US pulls off first moon landing since 1972 with spacecraft Odysseus

Using a spacecraft developed and run by a Texas-based private firm, the US made its first lunar landing in over 50 years.

Odysseus, an unmanned robot lander funded by NASA and constructed by Houston-based Intuitive Machines, made landfall close to the lunar south pole on Thursday at approximately 23:23 GMT, the firm reported in a webcast.

After a dramatic final descent during which flight controllers had to switch to an unproven landing technique due to an issue with the spacecraft’s autonomous navigation system, the landing was successful.

The landing was hailed as a “triumph for humanity” and a “new adventure in science, innovation, and American leadership in space” by NASA administrator Bill Nelson.

In a social media video, Nelson declared, “Today, the US has returned to the Moon for the first time in half a century.”

“A commercial company, an American company, launched and led the voyage up there today for the first time in human history.” Furthermore, today demonstrates the strength and potential of NASA’s business relationships with Schmidt to the lunar surface.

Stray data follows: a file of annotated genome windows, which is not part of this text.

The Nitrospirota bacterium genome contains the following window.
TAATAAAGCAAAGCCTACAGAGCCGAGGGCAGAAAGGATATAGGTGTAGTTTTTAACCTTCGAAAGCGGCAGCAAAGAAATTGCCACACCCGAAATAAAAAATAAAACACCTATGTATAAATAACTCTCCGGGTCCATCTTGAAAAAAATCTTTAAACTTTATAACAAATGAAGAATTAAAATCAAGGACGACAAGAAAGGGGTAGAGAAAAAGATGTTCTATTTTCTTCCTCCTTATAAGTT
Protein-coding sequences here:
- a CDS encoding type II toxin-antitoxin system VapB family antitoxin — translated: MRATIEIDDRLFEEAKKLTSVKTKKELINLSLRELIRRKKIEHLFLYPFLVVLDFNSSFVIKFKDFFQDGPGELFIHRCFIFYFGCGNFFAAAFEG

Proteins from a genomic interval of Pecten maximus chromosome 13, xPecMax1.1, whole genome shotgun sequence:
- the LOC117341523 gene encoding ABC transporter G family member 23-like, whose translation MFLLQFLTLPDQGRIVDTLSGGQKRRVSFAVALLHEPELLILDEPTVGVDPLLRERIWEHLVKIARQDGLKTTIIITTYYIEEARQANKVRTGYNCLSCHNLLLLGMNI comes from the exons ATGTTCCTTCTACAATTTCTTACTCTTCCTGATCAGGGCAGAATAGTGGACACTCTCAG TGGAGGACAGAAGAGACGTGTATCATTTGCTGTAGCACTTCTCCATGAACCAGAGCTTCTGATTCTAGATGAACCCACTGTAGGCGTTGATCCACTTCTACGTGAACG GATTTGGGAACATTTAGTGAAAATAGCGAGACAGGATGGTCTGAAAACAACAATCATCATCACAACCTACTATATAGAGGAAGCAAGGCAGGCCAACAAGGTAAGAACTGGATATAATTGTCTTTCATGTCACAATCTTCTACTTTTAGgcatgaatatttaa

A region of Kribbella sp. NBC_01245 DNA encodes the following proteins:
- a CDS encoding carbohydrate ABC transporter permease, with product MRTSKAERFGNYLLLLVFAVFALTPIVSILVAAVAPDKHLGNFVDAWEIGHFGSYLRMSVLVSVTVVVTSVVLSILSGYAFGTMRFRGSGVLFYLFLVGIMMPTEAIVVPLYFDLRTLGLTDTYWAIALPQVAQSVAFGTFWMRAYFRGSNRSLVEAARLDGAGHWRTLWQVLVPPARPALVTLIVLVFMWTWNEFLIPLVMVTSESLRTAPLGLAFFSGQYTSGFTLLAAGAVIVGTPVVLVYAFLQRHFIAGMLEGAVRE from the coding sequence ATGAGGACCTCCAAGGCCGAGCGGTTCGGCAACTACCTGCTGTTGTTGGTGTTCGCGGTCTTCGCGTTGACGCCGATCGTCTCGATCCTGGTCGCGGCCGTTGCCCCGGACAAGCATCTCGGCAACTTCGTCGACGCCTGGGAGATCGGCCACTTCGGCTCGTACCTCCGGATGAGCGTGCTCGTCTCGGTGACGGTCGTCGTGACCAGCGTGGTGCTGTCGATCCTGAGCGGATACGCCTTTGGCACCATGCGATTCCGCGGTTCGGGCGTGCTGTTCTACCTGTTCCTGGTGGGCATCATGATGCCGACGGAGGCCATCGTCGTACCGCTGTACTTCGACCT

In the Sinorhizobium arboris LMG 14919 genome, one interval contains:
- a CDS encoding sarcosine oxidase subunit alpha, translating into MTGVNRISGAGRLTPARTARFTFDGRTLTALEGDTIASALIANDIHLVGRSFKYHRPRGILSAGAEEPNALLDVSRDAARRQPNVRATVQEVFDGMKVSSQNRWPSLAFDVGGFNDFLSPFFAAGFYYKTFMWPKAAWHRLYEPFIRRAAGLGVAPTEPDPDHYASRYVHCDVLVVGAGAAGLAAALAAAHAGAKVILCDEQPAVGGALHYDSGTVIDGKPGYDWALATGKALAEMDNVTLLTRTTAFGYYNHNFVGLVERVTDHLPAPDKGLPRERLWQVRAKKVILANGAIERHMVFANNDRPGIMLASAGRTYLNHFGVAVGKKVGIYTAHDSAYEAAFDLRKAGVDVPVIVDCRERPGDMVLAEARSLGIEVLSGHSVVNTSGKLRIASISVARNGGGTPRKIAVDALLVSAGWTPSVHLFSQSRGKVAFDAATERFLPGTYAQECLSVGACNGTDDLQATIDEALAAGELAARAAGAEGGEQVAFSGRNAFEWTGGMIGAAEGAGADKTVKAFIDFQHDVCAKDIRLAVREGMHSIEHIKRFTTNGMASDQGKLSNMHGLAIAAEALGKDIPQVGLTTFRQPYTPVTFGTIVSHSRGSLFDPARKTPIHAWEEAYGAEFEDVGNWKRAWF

Other than the United States, only four nations have made successful moon landings.

Japan, after the former Soviet Union, China, and India, became the fifth nation to accomplish the feat last month when it successfully landed its so-called “Moon Sniper” spacecraft on the lunar surface.

On February 15, Odysseus took off on a SpaceX Falcon 9 rocket from Florida.

The hexagon-shaped spaceship carried goods transported on behalf of private clients, including Columbia Sportswear’s newest insulating jacket fabric, as well as NASA’s research instruments, including cameras and a gadget to analyze clouds of charged dust particles.

It is anticipated that the solar-powered Odysseus would function on the moon’s surface for a week before the lander becomes unusable due to the lunar night.